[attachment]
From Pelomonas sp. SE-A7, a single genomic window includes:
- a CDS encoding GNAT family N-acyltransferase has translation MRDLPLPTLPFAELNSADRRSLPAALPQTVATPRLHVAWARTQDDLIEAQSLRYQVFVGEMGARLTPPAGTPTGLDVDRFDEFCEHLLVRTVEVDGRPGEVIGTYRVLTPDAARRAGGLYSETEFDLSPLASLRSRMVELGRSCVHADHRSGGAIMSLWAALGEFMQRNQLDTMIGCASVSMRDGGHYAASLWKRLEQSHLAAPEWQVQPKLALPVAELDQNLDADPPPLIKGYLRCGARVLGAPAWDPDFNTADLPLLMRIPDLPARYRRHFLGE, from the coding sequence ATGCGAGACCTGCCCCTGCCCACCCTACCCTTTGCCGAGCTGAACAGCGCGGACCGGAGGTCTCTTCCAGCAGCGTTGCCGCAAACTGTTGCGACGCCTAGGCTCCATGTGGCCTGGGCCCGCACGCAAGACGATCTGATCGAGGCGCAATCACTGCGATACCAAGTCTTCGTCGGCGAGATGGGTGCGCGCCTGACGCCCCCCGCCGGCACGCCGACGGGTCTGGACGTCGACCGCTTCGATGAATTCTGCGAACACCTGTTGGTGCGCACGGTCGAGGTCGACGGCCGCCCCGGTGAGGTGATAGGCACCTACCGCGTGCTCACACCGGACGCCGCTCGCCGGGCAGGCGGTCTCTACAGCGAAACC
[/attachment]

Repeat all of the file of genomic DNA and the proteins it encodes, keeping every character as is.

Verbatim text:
From Pelomonas sp. SE-A7, a single genomic window includes:
- a CDS encoding GNAT family N-acyltransferase has translation MRDLPLPTLPFAELNSADRRSLPAALPQTVATPRLHVAWARTQDDLIEAQSLRYQVFVGEMGARLTPPAGTPTGLDVDRFDEFCEHLLVRTVEVDGRPGEVIGTYRVLTPDAARRAGGLYSETEFDLSPLASLRSRMVELGRSCVHADHRSGGAIMSLWAALGEFMQRNQLDTMIGCASVSMRDGGHYAASLWKRLEQSHLAAPEWQVQPKLALPVAELDQNLDADPPPLIKGYLRCGARVLGAPAWDPDFNTADLPLLMRIPDLPARYRRHFLGE, from the coding sequence ATGCGAGACCTGCCCCTGCCCACCCTACCCTTTGCCGAGCTGAACAGCGCGGACCGGAGGTCTCTTCCAGCAGCGTTGCCGCAAACTGTTGCGACGCCTAGGCTCCATGTGGCCTGGGCCCGCACGCAAGACGATCTGATCGAGGCGCAATCACTGCGATACCAAGTCTTCGTCGGCGAGATGGGTGCGCGCCTGACGCCCCCCGCCGGCACGCCGACGGGTCTGGACGTCGACCGCTTCGATGAATTCTGCGAACACCTGTTGGTGCGCACGGTCGAGGTCGACGGCCGCCCCGGTGAGGTGATAGGCACCTACCGCGTGCTCACACCGGACGCCGCTCGCCGGGCAGGCGGTCTCTACAGCGAAACC